President Trump speaks as he walks from the Oval Office to board Marine One and depart from the South Lawn at the White House on Oct 23, 2019 in Washington, D.C. Washington Post photo by Jabin Botsford.

WASHINGTON — A new phase of the Democratic-led impeachment inquiry begins Wednesday, Dec. 4, as the House Judiciary Committee - a panel prone to theatrics and partisan brawls - plans to hear from four constitutional scholars about the historical underpinnings of the process.

The focus is shifting from the House Intelligence Committee, which voted along party lines Tuesday night to approve a 300-page report that concluded that Trump had "compromised national security to advance his personal political interests" and then engaged in an "unprecedented campaign" to prevent Congress from uncovering the truth.

At the heart of Democrats' case is the allegation that Trump tried to leverage a White House meeting and military aid, sought by Ukraine in the face of Russian military aggression, to pressure President Volodymyr Zelensky to launch investigations of former vice president Joe Biden and his son Hunter, as well as an unfounded theory that Kyiv conspired with Democrats to interfere in the 2016 presidential election.

After two weeks of public hearings by the House Intelligence Committee, it will be up to the Judiciary Committee to weigh articles of impeachment against Trump.

Wednesday's hearing will be similar in format to those held by the Intelligence Committee, with lawyers for the Democrats and Republicans questioning witnesses for an extended period of time before committee members have the opportunity to ask questions in five-minute rounds.

Four law professors - three chosen by Democrats and one by Republicans - have been summoned to testify on the "constitutional grounds for presidential impeachment" before the 41-member panel.

The three witnesses chosen by Democrats: Harvard Law School professor Noah Feldman, Stanford University professor Pamela Karlan and University of North Carolina law professor Michael Gerhardt.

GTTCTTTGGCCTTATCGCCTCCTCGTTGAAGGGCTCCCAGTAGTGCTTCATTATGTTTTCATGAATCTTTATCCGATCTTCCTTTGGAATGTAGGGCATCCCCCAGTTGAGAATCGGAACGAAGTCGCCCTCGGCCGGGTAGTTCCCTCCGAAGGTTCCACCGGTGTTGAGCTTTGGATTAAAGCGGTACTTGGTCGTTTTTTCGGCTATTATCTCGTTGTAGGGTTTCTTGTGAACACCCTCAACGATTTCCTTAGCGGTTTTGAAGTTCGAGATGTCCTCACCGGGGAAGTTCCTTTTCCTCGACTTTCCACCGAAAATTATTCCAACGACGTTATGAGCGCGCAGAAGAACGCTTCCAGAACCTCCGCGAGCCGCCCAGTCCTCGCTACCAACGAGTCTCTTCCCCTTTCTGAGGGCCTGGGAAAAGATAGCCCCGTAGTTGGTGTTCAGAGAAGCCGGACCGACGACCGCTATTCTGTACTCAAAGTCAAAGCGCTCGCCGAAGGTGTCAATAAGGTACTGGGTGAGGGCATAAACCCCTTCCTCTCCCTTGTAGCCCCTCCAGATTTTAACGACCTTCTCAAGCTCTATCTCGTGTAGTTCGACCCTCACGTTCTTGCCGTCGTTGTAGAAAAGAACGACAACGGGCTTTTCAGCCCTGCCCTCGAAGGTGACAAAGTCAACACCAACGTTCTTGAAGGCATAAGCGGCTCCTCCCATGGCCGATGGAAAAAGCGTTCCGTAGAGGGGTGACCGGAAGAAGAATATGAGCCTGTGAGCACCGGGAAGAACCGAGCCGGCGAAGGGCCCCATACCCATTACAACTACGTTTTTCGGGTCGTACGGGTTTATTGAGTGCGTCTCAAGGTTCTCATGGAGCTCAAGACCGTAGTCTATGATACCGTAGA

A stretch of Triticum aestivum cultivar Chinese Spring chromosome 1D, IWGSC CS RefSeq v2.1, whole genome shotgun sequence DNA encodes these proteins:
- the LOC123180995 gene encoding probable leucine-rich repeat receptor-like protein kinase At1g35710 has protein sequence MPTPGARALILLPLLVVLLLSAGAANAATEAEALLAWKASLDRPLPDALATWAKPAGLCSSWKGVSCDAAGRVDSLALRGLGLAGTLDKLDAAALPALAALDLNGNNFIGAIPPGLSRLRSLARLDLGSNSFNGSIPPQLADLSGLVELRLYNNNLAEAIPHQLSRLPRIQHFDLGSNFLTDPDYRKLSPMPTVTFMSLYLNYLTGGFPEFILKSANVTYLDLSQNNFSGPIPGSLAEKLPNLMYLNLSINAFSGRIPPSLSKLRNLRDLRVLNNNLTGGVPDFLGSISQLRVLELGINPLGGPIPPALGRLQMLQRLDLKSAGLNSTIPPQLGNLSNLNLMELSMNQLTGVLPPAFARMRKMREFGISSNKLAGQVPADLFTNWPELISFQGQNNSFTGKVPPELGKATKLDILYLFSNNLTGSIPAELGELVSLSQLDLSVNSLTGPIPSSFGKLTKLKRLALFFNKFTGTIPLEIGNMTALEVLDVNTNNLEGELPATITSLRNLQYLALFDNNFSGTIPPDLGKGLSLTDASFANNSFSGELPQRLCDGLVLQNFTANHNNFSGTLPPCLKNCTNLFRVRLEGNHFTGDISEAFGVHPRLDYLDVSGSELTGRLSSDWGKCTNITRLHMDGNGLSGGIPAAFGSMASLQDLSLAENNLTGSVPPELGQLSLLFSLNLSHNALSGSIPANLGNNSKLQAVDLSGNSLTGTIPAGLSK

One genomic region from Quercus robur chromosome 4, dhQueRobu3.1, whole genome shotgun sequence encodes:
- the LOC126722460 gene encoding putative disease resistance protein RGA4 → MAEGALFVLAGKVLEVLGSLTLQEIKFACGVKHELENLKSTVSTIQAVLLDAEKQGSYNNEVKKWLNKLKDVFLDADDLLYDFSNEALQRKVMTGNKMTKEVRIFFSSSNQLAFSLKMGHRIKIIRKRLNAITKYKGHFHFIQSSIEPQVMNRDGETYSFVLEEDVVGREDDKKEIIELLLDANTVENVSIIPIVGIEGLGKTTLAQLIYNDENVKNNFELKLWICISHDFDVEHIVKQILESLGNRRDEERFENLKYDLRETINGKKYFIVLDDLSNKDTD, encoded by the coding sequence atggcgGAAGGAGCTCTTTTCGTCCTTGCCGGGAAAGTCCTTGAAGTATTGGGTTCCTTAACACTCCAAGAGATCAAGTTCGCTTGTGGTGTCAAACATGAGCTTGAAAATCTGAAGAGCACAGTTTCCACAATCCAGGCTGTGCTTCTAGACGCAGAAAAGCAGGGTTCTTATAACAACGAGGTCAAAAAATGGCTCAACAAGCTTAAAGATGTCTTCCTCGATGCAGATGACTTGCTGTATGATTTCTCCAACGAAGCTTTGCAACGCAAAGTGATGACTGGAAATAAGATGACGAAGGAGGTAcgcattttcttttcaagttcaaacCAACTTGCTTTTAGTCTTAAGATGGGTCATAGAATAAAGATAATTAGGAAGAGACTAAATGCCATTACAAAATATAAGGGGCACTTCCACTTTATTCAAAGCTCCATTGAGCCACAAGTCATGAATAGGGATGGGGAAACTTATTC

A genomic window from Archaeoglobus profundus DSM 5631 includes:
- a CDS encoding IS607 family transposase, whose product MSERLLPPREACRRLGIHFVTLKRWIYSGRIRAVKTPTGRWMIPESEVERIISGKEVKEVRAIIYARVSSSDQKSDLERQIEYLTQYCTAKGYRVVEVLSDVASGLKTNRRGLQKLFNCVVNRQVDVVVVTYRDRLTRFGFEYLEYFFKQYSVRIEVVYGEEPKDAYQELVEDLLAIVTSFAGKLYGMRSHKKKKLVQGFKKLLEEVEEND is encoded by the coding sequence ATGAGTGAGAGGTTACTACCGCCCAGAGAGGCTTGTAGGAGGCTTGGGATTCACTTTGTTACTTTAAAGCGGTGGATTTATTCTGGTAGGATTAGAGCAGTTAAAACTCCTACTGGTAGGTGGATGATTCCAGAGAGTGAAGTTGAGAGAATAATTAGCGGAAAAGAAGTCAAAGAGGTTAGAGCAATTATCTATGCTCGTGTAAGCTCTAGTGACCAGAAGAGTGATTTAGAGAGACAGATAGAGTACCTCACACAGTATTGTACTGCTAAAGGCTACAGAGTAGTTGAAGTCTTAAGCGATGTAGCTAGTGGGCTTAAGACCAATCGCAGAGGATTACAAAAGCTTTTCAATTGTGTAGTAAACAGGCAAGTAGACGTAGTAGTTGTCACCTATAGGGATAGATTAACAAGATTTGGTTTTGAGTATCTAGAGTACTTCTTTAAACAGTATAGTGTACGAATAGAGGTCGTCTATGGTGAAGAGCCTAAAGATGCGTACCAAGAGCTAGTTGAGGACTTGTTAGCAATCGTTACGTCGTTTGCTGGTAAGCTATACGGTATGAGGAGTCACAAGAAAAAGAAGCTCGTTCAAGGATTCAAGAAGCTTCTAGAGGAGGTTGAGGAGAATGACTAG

The one invited by Republicans is George Washington University professor Jonathan Turley. He is expected to tell the Judiciary Committee that impeaching Trump would be a historic mistake, according to written testimoy provided to the committee.

In his testimony, Turley notes that he voted against Trump in 2016 and has been critical of many of his policies. Yet, in his 53-page submission to the committee Turley argues that the Ukraine controversy does not provide a robust reason to impeach Trump.

"If the House proceeds solely on the Ukrainian allegations, this impeachment would stand out among modern impeachments as the shortest proceeding, with the thinnest evidentiary record, and the narrowest grounds ever used to impeach a president," Turley says. "That does not bode well for future presidents who are working in a country often sharply and, at times, bitterly divided."

Pam Bondi, the former Florida state attorney general hired to assist Trump with impeachment messaging, predicted Wednesday that Republicans on the Judiciary Committee would question the constitutional scholars about political bias.

"I think you're going to hear a lot of great cross-examination from Republicans talking about their bias to begin with," Bondi said during an appearance on Fox Business Network.

Bondi also explained why Trump declined to send a lawyer to the hearing.

"You know, this is a sham process from day one, and why would we participate in it?" she said.

Meanwhile, Democrats and Republicans on the Judiciary Committee took to morning television Wednesday in an attempt to shape expectations for the panel's first impeachment hearing.

Rep. Matt Gaetz, R-Fla., a staunch defender of Trump, dismissed the planned hearing as a series of "lectures from professors" who have no direct knowledge of Trump's dealings with Ukraine.

"It will be the law review coming to life," Gaetz said on the Fox Business Network during an appearance in which he also claimed the impeachment inquiry "seems to be losing steam by the hour."

Rep. Pramila Jayapal, D-Wash., predicted Republicans would seek to create chaos during the proceedings.

"I hope that Republicans don't treat this as a game, but I am afraid they might," she said during an appearance on CNN. "We are taking this extremely seriously."

As Washington focuses on impeachment, Trump continues to meet with other NATO leaders on Wednesday in London. His schedule at the gathering of the venerable military alliance affords several opportunities to weigh in on what's happening back home.

Trump has scheduled a news conference shortly after the Judiciary Committee hearing is scheduled to begin. Prior to that, he has several one-on-one meetings with world leaders, including German Chancellor Angela Merkel.

This article was written by John Wagner, a reporter for The Washington Post.

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